The hottest author in Hollywood right now isn’t Gillian Flynn, or Dan Brown, or Suzanne Collins. It’s Rudyard Kipling, who died almost 80 years ago, but who has two different film versions of one of his novels in active development in Hollywood. Both Disney and Warner Bros. are currently at work on their own versions of Kipling’s The Jungle Book, scheduled to open within a year of each other, in October of 2015 and 2016. The guy must have one hell of an agent.
Disney’s Jungle Book will come first; this is the one directed by Jon Favreau that will feature just a single onscreen human (10-year-old Neel Sethi as Mowgli) alongside motion-captured animals voiced by the likes of Ben Kingsley, Idris Elba, and Christopher Walken. The latest addition to the cast is the biggest yet: Bill Murray, who, per a Disney press release, will voice the fun-loving bear Baloo. Murray has experience in the talking-animals department, having provided the voice for Garfield in two different live-action/CGI hybrids (which he only made because he mistakenly believed one of the Coen brothers were directing them, but whatever). Even without previous voice work, though, Murray would be an inspired choice for Baloo. Who better to play a laid-back, advice-dispensing guru than the king of laid-back advice dispensement, the guy who loves to pop up in random engagement photos, karaoke parties, and bachelor-party toasts around the country?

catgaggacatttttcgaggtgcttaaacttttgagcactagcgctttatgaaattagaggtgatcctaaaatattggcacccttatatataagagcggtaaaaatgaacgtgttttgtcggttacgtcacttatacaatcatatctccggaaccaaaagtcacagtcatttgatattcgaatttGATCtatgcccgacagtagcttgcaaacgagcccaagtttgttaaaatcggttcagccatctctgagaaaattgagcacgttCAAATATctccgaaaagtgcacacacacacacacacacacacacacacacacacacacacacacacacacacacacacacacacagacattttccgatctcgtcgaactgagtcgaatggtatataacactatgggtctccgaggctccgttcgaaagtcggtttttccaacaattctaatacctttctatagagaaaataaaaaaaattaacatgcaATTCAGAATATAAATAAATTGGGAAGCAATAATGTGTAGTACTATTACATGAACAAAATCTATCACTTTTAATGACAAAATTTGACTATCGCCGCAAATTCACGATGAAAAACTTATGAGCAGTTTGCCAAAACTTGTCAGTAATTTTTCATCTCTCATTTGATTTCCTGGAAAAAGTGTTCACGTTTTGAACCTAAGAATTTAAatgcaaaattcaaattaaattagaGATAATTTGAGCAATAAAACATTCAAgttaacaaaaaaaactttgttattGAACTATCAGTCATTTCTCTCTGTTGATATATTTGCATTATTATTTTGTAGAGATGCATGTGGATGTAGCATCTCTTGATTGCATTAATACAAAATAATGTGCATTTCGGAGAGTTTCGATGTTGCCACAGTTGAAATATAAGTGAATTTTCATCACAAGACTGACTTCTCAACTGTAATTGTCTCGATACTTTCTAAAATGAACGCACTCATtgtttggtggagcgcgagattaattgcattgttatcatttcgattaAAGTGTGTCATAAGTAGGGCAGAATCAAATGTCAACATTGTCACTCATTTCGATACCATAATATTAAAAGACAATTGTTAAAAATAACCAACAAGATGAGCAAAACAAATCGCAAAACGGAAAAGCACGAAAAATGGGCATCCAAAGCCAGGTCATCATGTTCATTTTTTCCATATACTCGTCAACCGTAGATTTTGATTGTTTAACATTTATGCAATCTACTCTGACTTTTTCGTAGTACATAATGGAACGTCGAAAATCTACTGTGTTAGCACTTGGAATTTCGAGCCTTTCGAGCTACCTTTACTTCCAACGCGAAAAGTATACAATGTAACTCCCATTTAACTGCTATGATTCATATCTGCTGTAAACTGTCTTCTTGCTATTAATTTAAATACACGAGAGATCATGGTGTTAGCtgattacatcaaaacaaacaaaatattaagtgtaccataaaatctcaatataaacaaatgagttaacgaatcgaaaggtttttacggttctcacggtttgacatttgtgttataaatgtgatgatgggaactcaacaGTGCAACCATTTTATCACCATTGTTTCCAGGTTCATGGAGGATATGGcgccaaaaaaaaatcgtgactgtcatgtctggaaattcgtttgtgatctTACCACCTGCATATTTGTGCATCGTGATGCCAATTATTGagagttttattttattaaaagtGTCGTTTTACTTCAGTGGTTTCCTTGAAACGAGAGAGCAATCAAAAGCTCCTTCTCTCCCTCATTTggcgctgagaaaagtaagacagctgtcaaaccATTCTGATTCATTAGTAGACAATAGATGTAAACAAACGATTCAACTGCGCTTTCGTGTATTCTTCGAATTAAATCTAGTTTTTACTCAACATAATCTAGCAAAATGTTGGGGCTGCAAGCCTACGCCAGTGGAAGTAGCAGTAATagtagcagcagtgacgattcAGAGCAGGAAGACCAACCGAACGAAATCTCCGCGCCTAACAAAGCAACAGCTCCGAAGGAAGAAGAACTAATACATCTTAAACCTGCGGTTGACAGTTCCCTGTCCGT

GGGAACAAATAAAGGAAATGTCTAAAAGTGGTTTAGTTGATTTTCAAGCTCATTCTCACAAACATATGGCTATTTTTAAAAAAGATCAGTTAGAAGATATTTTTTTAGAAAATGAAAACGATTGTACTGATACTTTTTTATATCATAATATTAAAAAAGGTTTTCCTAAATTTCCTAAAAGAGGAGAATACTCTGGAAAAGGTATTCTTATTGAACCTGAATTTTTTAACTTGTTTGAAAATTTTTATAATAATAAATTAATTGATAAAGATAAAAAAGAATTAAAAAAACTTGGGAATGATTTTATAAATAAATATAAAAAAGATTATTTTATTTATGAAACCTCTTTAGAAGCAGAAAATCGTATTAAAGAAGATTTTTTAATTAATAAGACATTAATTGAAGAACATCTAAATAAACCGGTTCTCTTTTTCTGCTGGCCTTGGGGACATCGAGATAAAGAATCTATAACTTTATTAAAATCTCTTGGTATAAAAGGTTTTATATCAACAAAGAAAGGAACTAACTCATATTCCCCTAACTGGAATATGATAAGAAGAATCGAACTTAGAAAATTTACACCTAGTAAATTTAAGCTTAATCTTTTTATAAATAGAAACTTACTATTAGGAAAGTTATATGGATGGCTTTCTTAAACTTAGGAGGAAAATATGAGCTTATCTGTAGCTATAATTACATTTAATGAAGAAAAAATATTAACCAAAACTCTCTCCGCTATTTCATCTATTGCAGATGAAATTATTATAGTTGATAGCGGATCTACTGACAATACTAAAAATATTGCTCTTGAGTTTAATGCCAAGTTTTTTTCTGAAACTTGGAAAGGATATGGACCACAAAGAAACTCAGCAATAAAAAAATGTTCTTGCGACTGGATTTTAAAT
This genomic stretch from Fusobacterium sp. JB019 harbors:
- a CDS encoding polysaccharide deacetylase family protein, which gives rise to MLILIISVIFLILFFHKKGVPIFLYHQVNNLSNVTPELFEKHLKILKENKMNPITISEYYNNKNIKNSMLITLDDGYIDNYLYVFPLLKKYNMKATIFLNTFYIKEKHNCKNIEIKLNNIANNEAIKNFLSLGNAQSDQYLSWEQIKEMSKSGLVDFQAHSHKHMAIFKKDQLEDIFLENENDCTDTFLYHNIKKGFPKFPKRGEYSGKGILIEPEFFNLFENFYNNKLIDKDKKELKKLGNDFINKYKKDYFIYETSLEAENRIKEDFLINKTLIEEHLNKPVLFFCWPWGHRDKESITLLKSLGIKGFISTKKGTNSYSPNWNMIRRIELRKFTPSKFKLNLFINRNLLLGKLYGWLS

Murray and Favreau’s Jungle Book comes out on October 9, 2015. One year later, on October 21, 2016, Warners will unveil its own version of the classic tale, under the title Jungle Book: Origins. That title makes the film sound like 90 minutes of Rudyard Kipling sitting pensively at his desk, but given that Warner Bros. has hired Andy Serkis, the undisputed king of motion-captured performances, to direct the film, it will probably feature some mo-capped animals wandering the jungle (and possibly explain how Wolverine lost his memory and gained metal claws). According to The Hollywood Reporter, Serkis’ film doesn’t have a cast locked down yet, but it isn’t due for two full years, so Serkis has time to find his own Baloo and company. And then the bloody Battle Of The Live-Action Jungle Book Movies shall begin in earnest.